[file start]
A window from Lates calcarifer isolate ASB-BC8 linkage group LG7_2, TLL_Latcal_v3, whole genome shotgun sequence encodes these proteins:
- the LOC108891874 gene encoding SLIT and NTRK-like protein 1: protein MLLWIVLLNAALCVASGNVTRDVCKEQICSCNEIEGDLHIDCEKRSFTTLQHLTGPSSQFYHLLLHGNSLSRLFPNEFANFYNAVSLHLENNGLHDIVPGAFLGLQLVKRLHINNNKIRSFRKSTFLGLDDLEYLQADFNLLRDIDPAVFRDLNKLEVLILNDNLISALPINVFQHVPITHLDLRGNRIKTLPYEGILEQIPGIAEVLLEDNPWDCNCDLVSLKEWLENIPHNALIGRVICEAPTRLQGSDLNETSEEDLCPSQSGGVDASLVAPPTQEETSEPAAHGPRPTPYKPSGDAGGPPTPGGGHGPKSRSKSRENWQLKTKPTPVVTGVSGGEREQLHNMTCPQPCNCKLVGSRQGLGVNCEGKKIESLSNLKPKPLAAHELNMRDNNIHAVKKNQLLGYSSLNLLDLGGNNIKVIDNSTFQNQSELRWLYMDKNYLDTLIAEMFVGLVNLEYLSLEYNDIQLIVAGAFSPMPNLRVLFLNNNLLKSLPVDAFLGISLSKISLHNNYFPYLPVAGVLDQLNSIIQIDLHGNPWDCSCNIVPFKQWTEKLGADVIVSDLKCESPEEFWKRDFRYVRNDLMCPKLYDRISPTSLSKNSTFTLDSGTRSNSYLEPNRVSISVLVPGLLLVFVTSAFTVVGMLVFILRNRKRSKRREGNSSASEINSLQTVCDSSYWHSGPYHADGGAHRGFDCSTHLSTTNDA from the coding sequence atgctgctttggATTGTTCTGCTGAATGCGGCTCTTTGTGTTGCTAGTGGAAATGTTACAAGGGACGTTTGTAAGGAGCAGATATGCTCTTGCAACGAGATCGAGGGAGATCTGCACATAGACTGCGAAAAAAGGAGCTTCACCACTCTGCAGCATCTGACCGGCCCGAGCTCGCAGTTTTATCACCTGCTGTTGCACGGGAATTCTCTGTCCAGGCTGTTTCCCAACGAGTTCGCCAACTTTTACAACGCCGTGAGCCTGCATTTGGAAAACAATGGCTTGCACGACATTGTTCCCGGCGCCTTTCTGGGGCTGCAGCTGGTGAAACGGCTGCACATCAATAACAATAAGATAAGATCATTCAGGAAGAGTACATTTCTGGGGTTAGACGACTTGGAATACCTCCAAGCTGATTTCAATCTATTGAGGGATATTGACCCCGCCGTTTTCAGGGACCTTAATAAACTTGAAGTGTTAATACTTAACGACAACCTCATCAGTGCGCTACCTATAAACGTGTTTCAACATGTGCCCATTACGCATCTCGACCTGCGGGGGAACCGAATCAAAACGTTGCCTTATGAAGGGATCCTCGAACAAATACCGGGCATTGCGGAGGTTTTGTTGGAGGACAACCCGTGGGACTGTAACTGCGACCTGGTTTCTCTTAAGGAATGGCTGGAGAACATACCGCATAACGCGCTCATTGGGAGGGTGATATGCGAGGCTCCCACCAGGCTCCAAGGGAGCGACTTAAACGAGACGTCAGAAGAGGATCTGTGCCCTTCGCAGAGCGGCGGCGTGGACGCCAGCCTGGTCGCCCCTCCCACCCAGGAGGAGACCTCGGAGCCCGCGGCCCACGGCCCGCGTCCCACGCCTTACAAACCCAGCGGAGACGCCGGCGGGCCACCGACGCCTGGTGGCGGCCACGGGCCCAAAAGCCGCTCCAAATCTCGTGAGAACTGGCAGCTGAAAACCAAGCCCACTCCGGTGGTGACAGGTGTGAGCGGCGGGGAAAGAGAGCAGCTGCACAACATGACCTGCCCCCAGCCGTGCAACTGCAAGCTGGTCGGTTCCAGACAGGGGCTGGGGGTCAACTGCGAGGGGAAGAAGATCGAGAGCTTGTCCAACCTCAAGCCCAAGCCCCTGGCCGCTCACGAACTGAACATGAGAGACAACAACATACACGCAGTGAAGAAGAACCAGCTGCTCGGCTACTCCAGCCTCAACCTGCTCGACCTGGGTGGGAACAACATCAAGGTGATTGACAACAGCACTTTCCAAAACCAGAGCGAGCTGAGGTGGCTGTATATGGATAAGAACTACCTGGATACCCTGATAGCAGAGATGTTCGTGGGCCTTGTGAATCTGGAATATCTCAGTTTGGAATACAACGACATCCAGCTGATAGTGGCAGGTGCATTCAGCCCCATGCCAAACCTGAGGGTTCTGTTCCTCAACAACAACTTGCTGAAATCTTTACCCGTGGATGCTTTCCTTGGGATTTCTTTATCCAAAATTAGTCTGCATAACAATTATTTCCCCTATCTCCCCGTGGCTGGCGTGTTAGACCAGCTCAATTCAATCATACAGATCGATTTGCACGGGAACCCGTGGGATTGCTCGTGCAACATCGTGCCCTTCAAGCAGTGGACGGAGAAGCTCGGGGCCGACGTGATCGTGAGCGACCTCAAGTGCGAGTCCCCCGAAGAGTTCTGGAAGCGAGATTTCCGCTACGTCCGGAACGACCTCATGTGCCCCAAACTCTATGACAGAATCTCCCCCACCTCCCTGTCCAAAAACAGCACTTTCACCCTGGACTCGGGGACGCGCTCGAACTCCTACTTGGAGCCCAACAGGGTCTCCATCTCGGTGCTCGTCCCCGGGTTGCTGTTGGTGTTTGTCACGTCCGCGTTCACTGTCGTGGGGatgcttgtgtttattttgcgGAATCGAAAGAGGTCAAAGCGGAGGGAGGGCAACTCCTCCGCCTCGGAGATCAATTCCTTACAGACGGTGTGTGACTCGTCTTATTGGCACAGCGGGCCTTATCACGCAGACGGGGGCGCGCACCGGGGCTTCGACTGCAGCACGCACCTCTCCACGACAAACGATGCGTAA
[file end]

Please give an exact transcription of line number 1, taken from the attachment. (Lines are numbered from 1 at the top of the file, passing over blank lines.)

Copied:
A window from Lates calcarifer isolate ASB-BC8 linkage group LG7_2, TLL_Latcal_v3, whole genome shotgun sequence encodes these proteins: